This past July, I had a chance to participate in something truly special. When I first received the email from Canada Comics Open Library about being selected as their first Resident Creator, I was beside myself with excitement. I talked about it constantly, brainstorming ideas with anyone who paid the slightest bit of attention.

Firstly, a comics library as a concept is nothing short of brilliant. For anyone who has longed to peruse comic books for hours but didn’t know where to start — this is the perfect place! 

CCOL, located on the third floor of the CSI Regent Park building is bright and inviting. With rows upon rows of meticulously organized comic books and graphic novels, it sucks even the shyest of beginners in immediately. Another great thing about the space is that there are large work-stations that can be used by artists who might like to spread out while they draw — a real haven for space-challenged Toronto artists.

The Residency was split by weekly projects starting with an Instagram takeover. Only too thrilled to introduce myself to followers of CCOL, I got to share some of my work and daily comic-related activities. 

Bo's Instagram takeover 2

Next came “building a bookshelf,” where I selected a bunch of fantastic graphic novels and zines that are housed within the library. I also decided to add some from my own collection of favourite local artists. The library is staffed with a group of wonderful volunteers who helped me find books, kept me company and provided suggestions for interesting artists to check out. I love that I got to borrow some of the books for “research”. While, yes, I was genuinely reading some of the books for the purposes of the Residency, admittedly some of it was pure entertainment as well. 

Comics included: Fatherland by Nina Bunjavic; The Insubordinate by Rawand Issa (writer, illustrator); Death Threat by Vivek Shraya (writer) and Ness Lee (artist); Tales from the Main Stage: The “Mimi Imfurst” Issue by Tim Bauer; Criminal Volume 1: Coward by Ed Brubaker (writer) and Sean Phillips (author); Midnight City: Corpse Blossom Volume 1 by G.M.B. Chomichuk (writer and illustrator); Caricature by Daniel Clowes; The Case of the Missing Men (Hobtown Mystery Stories) by Kris Bertin and Alexander Forbes; Adventures of Cissypants & Wimpledick by Bo Doodley; Anthrobuds and Their Short Short Stories by Bo Doodley; Filthy Bitches 2.0 by Bo Doodey; Insides Out by Bo Doodley; Concentrate Volume 1 by Jesse Denobrega; Blobby Bobby by Patrick Sparrow; The Patch to Nowhere Companion by Michael McGlennon; Cumlung by Aaron Manczyk; Sweat and Tears Issue #2 by Loretta Miauw; Back + Forth: A Novel in 90 Linocuts by Marta Chudolinska; Watch Yourself by Chaddy Ann Newton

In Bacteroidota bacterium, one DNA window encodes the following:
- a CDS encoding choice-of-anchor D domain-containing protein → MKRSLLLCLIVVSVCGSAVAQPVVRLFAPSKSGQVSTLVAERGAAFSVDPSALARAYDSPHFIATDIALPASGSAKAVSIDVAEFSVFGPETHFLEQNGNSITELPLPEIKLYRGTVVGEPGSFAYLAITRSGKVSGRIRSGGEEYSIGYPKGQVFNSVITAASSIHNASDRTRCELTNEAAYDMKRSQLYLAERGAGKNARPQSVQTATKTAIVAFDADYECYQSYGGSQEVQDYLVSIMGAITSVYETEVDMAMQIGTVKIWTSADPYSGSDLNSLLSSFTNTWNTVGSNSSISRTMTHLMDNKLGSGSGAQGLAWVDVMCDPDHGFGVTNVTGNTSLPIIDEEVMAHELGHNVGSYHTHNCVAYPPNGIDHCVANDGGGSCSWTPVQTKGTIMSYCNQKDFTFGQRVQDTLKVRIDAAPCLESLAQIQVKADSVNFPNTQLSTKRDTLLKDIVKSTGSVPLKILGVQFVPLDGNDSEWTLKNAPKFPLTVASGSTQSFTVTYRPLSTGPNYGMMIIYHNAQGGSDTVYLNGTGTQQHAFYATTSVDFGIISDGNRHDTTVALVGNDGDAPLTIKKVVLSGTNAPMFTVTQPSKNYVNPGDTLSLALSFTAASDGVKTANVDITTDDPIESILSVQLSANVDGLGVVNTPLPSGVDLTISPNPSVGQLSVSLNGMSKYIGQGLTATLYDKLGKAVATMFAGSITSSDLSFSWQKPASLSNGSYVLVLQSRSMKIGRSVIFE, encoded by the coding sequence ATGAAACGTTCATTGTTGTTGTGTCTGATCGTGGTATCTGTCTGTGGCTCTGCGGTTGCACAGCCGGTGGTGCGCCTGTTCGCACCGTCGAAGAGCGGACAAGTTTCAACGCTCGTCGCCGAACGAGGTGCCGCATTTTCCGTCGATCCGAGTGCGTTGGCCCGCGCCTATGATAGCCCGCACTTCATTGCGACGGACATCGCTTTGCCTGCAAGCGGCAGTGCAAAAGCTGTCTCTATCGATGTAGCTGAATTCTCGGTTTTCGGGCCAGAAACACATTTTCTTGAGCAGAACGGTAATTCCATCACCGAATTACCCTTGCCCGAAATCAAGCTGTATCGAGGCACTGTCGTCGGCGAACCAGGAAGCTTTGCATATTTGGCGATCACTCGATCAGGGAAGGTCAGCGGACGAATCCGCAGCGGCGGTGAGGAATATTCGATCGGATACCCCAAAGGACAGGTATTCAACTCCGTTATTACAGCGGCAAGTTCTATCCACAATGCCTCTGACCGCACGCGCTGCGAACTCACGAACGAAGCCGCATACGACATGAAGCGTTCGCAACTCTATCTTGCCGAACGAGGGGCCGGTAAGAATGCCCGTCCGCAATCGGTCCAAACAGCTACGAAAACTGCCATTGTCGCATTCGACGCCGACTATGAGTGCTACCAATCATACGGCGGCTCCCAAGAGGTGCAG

Although, this was not officially a part of the Residency, I was offered the opportunity to facilitate drawing games such as Exquisite Corpse with Rotem for a CSI event. Another game that we played resulted in some hilarious sketches from our table of young artists.

Week 3 brought on the surprise discovery of one of my now-favourite comic artists Julia Wertz. Her book Drinking At The Movies, filled with cynical humour and whimsical drawings, provided unexpected insight into storytelling practices that comic book artists can use. 

While I love the idea of using comic books to weave stories that can be shared among a large audience, I began thinking about how creating zines and comics had affected me. One of the best things about participating in this Residency is that it allowed me to really dissect my experience with comics. What is something that I can share with comic-lovers that goes beyond teaching techniques? I could talk about the emotional impact that making art and comics can have. 

As Week 4 rolled around, I was delighted to be able to conduct a workshop called Building Resilience with Art. My aim was to show the benefits of using comics and drawing techniques to cope with life’s challenges. The excellent crew of CCOL volunteers and staff helped me display a presentation to a crowd that was much larger than I expected. The audience was warm, receptive and clearly raring to draw! This topic is very dear to my heart and I was glad to be able to share it with a rapt crowd. While most of us might feel averse to sharing our personal strife, especially in a large group, I believe that many people now had a chance to view art and comics as fulfilling an emotional function. That, to me, just like this Residency, is a clear success. 

Having just wrapped up my Residency, I have to admit that this was a personal and professional game-changer. This is an incredible opportunity for emerging comic artists to look within themselves, find what motivates them and hone their skills. An absolute unit, 10/10 would recommend. 

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